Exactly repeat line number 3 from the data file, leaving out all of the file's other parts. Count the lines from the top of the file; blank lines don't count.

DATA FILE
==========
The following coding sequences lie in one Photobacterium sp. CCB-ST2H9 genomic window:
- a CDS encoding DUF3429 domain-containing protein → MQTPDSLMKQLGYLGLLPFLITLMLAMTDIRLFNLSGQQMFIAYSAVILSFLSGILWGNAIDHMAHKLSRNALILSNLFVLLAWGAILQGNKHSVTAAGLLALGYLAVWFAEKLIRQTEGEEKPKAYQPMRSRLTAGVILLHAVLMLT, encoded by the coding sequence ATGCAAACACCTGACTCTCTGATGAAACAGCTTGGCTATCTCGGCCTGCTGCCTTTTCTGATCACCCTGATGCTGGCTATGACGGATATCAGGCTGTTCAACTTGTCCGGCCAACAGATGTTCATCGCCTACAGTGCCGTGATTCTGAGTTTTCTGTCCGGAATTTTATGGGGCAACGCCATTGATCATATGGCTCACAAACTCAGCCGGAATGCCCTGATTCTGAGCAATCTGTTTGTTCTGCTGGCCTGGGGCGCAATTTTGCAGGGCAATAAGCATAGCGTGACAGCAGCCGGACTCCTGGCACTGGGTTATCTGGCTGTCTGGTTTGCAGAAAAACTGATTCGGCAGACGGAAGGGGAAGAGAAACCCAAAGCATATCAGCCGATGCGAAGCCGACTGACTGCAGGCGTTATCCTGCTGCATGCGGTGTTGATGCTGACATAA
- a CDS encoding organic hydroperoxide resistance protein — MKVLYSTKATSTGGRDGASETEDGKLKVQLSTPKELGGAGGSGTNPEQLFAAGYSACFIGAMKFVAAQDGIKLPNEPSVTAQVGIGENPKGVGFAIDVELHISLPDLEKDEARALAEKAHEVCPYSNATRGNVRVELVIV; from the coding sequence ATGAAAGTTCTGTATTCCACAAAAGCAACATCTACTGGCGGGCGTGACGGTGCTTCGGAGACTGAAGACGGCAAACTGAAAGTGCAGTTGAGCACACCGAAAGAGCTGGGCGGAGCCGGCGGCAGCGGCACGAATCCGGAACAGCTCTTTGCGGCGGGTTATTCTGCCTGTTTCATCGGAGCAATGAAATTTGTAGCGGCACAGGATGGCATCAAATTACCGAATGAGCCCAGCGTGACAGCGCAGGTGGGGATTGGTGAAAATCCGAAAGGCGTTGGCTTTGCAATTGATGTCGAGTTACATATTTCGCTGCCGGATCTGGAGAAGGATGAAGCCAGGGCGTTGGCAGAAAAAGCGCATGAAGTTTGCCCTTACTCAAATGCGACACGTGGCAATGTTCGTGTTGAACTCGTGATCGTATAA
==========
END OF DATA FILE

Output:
- a CDS encoding organic hydroperoxide resistance protein — MKVLYSTKATSTGGRDGASETEDGKLKVQLSTPKELGGAGGSGTNPEQLFAAGYSACFIGAMKFVAAQDGIKLPNEPSVTAQVGIGENPKGVGFAIDVELHISLPDLEKDEARALAEKAHEVCPYSNATRGNVRVELVIV; from the coding sequence ATGAAAGTTCTGTATTCCACAAAAGCAACATCTACTGGCGGGCGTGACGGTGCTTCGGAGACTGAAGACGGCAAACTGAAAGTGCAGTTGAGCACACCGAAAGAGCTGGGCGGAGCCGGCGGCAGCGGCACGAATCCGGAACAGCTCTTTGCGGCGGGTTATTCTGCCTGTTTCATCGGAGCAATGAAATTTGTAGCGGCACAGGATGGCATCAAATTACCGAATGAGCCCAGCGTGACAGCGCAGGTGGGGATTGGTGAAAATCCGAAAGGCGTTGGCTTTGCAATTGATGTCGAGTTACATATTTCGCTGCCGGATCTGGAGAAGGATGAAGCCAGGGCGTTGGCAGAAAAAGCGCATGAAGTTTGCCCTTACTCAAATGCGACACGTGGCAATGTTCGTGTTGAACTCGTGATCGTATAA